Why overtreatment and overdiagnosis can be bad for your health
When it comes to medical care, there is a growing mountain of evidence that doing more is not always better. In fact, it may make matters worse.
According to a recent study, doctors order more than a million medical tests and treatments every year that are not only unnecessary, but are potentially harmful.
Sometimes doctors order a blood test, x-ray or MRI to err on the side of caution. Some medical tests or procedures are conducted in hospitals simply because that is the way it has always been done. Sometimes, patients demand a prescription that may not be appropriate and the doctor relents.
This August in Quebec City, the Quebec Medical Association will host an international conference dedicated to preventing over-diagnosis, part of an ongoing campaign to raise awareness of the problem.
Dr. Guylène Thériault is on the board of the QMA and a member of the planning committee for that gathering. She is also a family physician and the medical officer of public health for the Outaouis region, in Gatineau, Quebec. In addition, Dr. Thériault is assistant dean in the faculty of medicine at McGill University.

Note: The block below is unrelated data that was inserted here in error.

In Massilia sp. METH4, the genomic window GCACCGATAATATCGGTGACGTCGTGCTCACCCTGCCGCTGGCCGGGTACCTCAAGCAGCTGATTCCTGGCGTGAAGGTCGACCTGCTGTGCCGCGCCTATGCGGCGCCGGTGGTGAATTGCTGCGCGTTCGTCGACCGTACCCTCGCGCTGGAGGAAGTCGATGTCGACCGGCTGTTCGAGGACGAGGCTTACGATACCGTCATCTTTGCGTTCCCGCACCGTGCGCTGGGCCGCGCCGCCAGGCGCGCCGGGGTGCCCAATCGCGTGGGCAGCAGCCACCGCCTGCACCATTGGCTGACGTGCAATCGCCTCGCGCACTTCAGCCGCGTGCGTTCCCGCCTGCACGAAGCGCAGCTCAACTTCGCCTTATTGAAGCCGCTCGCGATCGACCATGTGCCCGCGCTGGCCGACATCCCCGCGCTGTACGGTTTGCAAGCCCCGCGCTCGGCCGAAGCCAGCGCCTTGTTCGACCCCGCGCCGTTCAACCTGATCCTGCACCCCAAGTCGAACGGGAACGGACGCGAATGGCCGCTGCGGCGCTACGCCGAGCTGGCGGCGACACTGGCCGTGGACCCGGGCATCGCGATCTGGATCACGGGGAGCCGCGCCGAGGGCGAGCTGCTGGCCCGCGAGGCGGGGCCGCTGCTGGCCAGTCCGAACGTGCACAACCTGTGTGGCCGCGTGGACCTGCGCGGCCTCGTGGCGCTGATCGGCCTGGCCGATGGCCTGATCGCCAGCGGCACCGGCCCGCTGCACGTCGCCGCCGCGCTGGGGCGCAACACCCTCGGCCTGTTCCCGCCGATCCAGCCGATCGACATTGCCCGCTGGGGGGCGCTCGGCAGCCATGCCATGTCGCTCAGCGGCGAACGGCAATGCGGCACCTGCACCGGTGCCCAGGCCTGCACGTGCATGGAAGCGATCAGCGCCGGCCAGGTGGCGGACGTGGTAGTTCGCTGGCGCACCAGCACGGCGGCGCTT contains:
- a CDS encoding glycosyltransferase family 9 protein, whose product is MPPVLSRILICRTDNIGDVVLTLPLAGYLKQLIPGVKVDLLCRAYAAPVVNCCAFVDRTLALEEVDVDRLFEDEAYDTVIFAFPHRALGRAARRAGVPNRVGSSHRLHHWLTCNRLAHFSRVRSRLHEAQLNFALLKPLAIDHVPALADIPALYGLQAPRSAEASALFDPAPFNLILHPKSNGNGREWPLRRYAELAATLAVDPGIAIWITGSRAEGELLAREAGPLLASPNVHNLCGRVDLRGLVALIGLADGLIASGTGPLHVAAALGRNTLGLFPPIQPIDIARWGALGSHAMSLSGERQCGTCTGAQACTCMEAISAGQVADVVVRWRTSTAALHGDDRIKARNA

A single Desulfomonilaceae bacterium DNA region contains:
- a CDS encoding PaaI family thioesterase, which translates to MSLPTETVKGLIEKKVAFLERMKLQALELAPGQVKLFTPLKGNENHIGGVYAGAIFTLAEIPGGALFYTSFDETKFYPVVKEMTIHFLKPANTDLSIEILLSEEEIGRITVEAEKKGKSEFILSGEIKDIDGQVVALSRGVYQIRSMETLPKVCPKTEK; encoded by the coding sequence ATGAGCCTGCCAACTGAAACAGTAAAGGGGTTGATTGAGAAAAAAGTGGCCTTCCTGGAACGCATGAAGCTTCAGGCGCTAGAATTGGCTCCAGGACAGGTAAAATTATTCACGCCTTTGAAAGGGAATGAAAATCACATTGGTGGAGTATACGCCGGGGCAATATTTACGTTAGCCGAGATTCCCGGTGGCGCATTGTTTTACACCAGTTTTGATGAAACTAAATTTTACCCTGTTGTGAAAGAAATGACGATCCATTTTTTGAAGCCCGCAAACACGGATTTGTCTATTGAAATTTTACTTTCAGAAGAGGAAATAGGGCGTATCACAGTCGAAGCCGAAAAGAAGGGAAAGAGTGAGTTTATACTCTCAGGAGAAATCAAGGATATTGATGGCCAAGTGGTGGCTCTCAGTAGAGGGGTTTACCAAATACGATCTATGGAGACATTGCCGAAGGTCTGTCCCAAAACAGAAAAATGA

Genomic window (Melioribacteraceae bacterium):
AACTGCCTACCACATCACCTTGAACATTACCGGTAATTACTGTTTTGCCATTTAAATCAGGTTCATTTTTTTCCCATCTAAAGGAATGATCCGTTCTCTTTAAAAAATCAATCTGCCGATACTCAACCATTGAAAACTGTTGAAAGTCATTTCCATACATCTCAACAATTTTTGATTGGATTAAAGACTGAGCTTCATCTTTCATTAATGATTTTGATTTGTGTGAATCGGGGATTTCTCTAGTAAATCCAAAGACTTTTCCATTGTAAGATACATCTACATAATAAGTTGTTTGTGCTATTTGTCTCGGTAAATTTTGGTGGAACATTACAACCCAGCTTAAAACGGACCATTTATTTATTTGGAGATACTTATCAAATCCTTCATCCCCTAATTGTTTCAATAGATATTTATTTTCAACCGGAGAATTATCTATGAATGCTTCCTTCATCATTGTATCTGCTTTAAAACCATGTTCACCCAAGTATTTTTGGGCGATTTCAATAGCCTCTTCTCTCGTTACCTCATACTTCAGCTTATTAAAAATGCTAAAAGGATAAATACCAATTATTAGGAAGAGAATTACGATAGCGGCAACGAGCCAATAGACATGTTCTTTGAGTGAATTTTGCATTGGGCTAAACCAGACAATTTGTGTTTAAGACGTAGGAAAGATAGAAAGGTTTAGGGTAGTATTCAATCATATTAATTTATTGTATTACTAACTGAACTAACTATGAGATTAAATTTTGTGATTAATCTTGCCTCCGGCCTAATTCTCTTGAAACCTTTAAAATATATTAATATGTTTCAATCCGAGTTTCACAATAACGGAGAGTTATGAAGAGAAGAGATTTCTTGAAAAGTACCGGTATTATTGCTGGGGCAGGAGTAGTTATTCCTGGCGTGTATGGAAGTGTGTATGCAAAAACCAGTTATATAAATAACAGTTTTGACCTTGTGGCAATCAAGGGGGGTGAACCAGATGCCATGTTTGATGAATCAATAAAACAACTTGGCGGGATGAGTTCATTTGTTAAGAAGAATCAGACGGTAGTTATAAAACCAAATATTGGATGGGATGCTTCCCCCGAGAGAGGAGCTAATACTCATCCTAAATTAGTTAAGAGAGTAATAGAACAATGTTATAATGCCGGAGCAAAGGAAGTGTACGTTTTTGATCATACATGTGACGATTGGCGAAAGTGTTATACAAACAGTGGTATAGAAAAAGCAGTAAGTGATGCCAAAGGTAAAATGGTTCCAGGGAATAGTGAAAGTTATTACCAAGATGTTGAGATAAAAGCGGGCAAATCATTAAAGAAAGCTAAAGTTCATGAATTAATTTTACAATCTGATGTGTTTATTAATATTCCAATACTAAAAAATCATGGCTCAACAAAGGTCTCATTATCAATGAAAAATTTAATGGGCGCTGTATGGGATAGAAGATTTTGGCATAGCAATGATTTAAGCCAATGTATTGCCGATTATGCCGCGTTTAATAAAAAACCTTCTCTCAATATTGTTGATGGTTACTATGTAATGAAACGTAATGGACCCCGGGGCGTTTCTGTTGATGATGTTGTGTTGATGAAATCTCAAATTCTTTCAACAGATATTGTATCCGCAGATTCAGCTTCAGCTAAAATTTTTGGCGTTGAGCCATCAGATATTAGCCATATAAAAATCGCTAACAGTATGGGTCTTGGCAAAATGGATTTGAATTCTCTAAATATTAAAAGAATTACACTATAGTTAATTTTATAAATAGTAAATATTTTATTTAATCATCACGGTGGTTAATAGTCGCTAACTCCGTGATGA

Dr. Lisa Hicks studies ways of preventing harm to patients from cancer treatments. She is a malignant haematologist at St. Michael's Hospital in Toronto and an associate professor of medicine at the University of Toronto.
Dr. Wendy Levinson is a professor of medicine at the University of Toronto and chair of Choosing Wisely Canada, an organization that raises awareness of unnecessary tests, treatments and procedures.
They spoke with Michael about which diagnostic tests and treatments are necessary, which are not, and why it's important to understand the difference.
Click 'listen' above to hear the panel. You can download a copy of Dr. Levinson's four suggested questions at this link.
During that conversation, Dr. Levinson referred to an article about over-diagnosis and over-treatment in the Journal of the American Medical Association, co-written by renowned American physician Dr. Ezekiel Emanuel. It's called The Perfect Storm of Overutilization.